Another original article by John Bacher:
March 27, 2019
Chorus Frog Threatened by Thundering Waters Development and Expressway
John Bacher, PhD
A previously secret report, a letter written on May 4, 2018, four days before the Public Meeting on the proposed Riverfront development in Niagara Falls revealed important information. It was concealed from the public until it was disclosed during the Christmas season as a present for filing an appeal against Official Plan Amendment 128. This amendment is a critical instrument for a two phase destruction of the Thundering Waters Forest, a natural area of around 500 acres. Most of it is designated as a protected wetland called the Niagara Falls Slough Forest Wetland Complex. (NFSFWC)
The secret report was a letter sent by Savanta on May 1, 2018 to a Niagara Falls City planner John Barnsley. The letter was not released to the Niagara Falls City Council or the general public in time for the May 8 statutory Public Meeting and Council vote on Amendment 128. The report concerned an area which until October 2017 was considered part of the NFSFWC. It was termed Wetland Number One by a study by Savanta, ecological consultants for the developer which seeks to destroy the wetland, GR Canada. (Inc) The wetland is now considered in Amendment a study area FOD7-3.
The previously secret Savanta report that “Visual surveys for egg masses in vernal pool features identified western Chorus Frogs.” It also revealed that adult Western Chorus Frogs were also found in the disputed wetland. The Savanta study admitted that, “Western Chorus Frog has been documented extensively throughout the Riverfront community.” The name “Riverfront” is what is was given to the Amendment 128 lands which at the May 8 Public Meeting, by GR Canada Attorney Jane Pepino. Here Pepino revealed that Riverfront was the first stage of a development which would eventually consume most of the NFSFWC, an important core area of breeding habitat for the Western Chorus Frog.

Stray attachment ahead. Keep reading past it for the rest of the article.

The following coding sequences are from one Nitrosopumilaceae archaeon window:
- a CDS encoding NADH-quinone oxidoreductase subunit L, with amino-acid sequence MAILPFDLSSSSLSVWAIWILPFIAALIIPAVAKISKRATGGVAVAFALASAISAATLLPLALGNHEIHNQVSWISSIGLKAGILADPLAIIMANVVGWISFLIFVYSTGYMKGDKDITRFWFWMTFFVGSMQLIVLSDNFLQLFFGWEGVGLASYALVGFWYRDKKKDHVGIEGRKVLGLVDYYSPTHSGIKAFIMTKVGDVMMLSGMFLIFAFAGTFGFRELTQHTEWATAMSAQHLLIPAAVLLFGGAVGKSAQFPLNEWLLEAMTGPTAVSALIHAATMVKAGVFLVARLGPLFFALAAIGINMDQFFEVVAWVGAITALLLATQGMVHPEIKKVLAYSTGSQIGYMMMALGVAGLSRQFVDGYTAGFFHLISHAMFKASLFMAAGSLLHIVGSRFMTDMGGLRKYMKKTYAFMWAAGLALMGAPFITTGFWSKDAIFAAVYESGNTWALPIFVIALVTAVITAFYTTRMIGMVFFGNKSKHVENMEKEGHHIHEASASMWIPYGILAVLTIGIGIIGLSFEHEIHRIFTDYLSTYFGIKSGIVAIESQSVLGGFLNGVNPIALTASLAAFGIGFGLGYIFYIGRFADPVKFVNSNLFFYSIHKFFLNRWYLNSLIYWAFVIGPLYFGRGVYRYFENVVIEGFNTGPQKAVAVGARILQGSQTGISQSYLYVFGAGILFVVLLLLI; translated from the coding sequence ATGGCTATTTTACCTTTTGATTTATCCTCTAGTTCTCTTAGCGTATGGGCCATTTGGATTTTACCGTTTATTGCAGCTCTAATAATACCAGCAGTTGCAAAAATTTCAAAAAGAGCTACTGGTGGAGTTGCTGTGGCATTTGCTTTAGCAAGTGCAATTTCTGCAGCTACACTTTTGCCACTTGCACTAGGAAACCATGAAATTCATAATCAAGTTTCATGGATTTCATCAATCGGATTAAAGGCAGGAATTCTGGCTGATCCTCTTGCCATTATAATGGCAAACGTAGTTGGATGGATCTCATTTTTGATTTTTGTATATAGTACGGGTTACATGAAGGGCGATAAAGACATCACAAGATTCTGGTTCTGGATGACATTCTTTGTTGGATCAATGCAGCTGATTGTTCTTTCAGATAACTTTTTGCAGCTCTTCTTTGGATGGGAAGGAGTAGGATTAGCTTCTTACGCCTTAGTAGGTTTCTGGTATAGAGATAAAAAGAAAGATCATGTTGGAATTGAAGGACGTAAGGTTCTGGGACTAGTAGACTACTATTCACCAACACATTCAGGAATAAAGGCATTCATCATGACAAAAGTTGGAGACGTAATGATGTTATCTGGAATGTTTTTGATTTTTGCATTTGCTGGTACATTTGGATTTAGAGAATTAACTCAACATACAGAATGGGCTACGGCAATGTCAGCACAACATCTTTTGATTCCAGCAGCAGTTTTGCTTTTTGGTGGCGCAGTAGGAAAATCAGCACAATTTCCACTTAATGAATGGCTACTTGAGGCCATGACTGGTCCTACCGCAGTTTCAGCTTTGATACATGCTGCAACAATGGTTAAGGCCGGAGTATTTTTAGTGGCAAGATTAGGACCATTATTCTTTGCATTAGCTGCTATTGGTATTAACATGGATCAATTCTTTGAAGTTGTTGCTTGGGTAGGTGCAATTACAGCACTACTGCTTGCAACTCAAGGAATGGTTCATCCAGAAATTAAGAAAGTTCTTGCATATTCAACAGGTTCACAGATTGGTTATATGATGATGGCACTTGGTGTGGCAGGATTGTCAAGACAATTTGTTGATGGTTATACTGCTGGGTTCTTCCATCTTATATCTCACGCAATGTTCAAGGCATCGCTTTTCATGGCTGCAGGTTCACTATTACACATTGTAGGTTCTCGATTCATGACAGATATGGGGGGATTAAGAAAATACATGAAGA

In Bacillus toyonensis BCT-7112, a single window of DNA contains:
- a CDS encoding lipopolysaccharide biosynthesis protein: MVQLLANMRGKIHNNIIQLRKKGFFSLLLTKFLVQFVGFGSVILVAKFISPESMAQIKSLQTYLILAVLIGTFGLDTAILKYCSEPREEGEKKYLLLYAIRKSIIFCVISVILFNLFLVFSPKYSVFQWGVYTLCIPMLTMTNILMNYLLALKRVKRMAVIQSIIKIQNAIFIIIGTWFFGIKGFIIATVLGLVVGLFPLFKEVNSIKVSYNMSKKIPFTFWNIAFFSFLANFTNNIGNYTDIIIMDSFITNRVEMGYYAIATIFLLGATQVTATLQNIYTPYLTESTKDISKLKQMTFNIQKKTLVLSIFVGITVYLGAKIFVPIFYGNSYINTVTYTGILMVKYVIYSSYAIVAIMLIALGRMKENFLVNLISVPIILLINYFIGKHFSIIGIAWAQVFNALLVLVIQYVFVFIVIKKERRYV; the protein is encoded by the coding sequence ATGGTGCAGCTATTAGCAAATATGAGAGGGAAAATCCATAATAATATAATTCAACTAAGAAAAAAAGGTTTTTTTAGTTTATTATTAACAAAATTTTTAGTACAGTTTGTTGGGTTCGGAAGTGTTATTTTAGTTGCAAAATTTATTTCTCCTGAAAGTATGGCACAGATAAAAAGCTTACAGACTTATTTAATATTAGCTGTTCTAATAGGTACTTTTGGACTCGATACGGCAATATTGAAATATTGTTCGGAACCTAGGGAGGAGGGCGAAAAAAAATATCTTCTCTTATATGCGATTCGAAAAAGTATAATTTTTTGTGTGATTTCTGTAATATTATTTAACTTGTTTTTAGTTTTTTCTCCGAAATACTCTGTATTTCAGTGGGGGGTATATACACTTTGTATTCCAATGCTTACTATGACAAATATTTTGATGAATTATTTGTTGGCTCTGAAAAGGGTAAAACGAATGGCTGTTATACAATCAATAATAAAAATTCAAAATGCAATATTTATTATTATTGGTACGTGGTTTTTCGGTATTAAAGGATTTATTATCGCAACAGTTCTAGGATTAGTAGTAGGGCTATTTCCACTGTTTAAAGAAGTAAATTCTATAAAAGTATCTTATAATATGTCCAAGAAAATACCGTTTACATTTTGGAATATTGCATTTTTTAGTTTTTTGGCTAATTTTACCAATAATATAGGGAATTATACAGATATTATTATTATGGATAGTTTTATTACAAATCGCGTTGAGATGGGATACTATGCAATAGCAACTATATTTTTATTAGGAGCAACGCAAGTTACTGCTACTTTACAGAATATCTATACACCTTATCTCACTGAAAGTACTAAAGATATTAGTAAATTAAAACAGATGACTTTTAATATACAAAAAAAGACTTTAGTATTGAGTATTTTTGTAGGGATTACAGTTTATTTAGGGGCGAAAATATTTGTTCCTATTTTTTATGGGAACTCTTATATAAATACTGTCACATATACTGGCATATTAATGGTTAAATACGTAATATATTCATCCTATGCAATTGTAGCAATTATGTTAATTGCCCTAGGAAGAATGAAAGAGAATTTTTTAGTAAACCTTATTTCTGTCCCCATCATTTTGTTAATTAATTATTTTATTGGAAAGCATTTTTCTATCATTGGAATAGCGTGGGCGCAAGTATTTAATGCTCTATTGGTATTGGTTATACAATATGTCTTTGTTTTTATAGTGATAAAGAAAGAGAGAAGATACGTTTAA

The biggest core area in Canada remaining for the Western Chorus Frog, whose joyful male breeding calls are a happy sign of spring is in a small corner of habitat in and surrounding the Niagara Region. The species is officially listed as Endangered in Quebec, resulting in federal government stop work order in La Prairie, south of Montreal. The species is also threatened by agricultural pesticides, which have no history of usage on the Thundering Waters lands. In Quebec their use, the federal government’s recovery plan notes “appear to have mutagenic effects, (ie. Deformities, feminization of males.”
The abundance of Chorus Frogs in Thundering Waters is illustrative of what its federal recovery plan notes is its helpful role as an indicator species. Here as in other parts of southern Canada where it has survived, its endurance is a good sign for other species. These species include the Gray Tree Frog, Leopard Frog, Green Frog, Northern Spring Peeper and the Snapping Turtle, a Species At Risk.
The federal recovery plan for the Western Chorus Frog reveals that the area from the Niagara Escarpment to Lake Erie and the Niagara River to the Six Nations Reservation straddling the Grand River, is the core habitat for the Western Chorus Frogs. In other parts of its range south of the Canadian Shield an ominous disturbing silent spring is spreading on the landscape. The sounds of male frogs calling for mates may be replaced by the less melodious din of traffic.
Recently a House of Commons Transportation Committee advocated building a mid-Niagara peninsula expressway, which if constructed, would devastate the core habitat of the Western Chorus Frog. One of the principal area in which it would release toxic salt and chemical sprays is the forested wetland complex a great have for vernal pool obligate species such as auras and the Blue Spotted Salamander is the Caistor-Canborough Slough Forest.
There is a danger of losing a great natural wonder in Brant County- Niagara region before it is recognized and appreciated. Roads and development can go on other areas without wrecking a treasure house of bio-diversity.